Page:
An extensive bibliographical review was carried out in this work in order to take stock of the behavior of these materials during cutting and to find the optimal cutting conditions for their machining.

Based on the comprehensive review of various research works, the following conclusions were drawn:

  • An internal coolant is recommended when drilling FRP composites, as it leads to temperature reduction at the cutting zone, a reduction in flank wear, and an improvement in the tool life, surface roughness and delamination factor;

  • High speed steel (HSS) and plain carbide cutting tools are not recommended for machining fibrous composites. A cutting tool with high rake and clearance angles is recommended for machining GFRP;

  • The cutting behavior of natural fiber composites differs from that of synthetic fiber composites. The fiber orientation is the most important parameter affecting tool wear, surface integrity and delamination during machining of FRP composites;

  • The feed rate has the greatest influence on delamination when trimming bi-directional GFRP composites. Increasing the feed rate leads to an increase in the feed force, which in turn causes more vibration, and therefore, more machining defects;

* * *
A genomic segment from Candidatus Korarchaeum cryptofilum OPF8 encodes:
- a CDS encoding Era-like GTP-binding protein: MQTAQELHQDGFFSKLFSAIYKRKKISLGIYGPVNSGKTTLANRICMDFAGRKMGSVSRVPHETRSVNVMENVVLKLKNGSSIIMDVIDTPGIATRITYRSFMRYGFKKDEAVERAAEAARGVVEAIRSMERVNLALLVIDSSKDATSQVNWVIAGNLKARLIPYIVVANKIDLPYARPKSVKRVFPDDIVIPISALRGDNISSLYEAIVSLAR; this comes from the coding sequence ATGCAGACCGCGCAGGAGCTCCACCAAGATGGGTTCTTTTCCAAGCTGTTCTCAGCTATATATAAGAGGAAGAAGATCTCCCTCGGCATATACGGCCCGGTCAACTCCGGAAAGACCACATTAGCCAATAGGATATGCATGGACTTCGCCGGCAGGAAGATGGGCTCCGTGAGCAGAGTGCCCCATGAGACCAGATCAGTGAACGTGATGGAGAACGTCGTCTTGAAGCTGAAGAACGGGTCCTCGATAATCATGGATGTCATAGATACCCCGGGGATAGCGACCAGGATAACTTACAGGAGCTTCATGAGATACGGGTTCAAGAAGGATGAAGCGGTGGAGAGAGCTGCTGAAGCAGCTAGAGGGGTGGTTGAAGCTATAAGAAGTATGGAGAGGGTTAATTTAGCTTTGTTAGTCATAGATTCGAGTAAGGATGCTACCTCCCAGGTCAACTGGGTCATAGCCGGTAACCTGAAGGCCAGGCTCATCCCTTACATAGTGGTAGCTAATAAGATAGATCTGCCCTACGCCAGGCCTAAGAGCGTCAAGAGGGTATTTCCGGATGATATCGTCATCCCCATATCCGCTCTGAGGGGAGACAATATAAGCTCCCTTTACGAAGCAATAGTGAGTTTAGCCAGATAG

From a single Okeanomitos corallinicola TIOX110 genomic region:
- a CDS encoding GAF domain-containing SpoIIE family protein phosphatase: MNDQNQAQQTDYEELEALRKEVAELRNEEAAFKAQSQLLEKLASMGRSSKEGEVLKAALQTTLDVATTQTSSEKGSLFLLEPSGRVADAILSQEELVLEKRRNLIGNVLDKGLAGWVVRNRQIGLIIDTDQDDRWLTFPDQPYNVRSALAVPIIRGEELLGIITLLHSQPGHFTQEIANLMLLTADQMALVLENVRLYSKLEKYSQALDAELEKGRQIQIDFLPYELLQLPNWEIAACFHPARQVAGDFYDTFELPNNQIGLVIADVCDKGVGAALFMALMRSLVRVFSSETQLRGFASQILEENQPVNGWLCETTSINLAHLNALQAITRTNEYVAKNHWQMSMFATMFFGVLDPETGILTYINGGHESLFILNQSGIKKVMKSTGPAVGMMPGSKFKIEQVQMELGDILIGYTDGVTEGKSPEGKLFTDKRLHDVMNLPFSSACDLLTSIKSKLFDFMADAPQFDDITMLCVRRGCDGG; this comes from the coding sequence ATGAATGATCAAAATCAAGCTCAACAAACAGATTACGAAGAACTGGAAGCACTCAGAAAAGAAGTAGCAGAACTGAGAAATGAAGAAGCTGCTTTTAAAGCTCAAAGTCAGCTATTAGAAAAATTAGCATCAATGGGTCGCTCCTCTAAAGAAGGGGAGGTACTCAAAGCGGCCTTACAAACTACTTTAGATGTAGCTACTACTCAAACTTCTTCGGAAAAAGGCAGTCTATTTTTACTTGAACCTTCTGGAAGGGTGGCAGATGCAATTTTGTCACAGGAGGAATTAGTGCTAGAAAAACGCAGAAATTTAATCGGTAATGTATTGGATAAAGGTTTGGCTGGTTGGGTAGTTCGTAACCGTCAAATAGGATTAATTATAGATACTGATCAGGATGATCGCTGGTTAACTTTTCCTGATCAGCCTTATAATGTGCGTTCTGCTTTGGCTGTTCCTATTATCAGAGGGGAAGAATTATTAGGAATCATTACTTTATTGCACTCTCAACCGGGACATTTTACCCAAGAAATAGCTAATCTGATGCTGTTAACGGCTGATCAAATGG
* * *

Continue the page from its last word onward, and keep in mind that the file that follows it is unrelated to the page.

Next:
• The most commonly used drill bits for NFRP composites are standard twist drills made of high speed steel (HSS) and tungsten carbide. The drill bit type is the most important parameter affecting the temperature of the drilled material;

  • Peel-up delamination, push-down delamination, uncut fibers, fiber pull-out, tearing, borehole damage, surface cavities, burrs, sub-surface damage, and glass transition are the most substantial types of damage occurring when drilling CFRPs;

  • Delamination damage increases with an increase of the feed rate. The effect of the spindle speed is less significant. The occurrence of delamination is highly influenced by the tool geometry.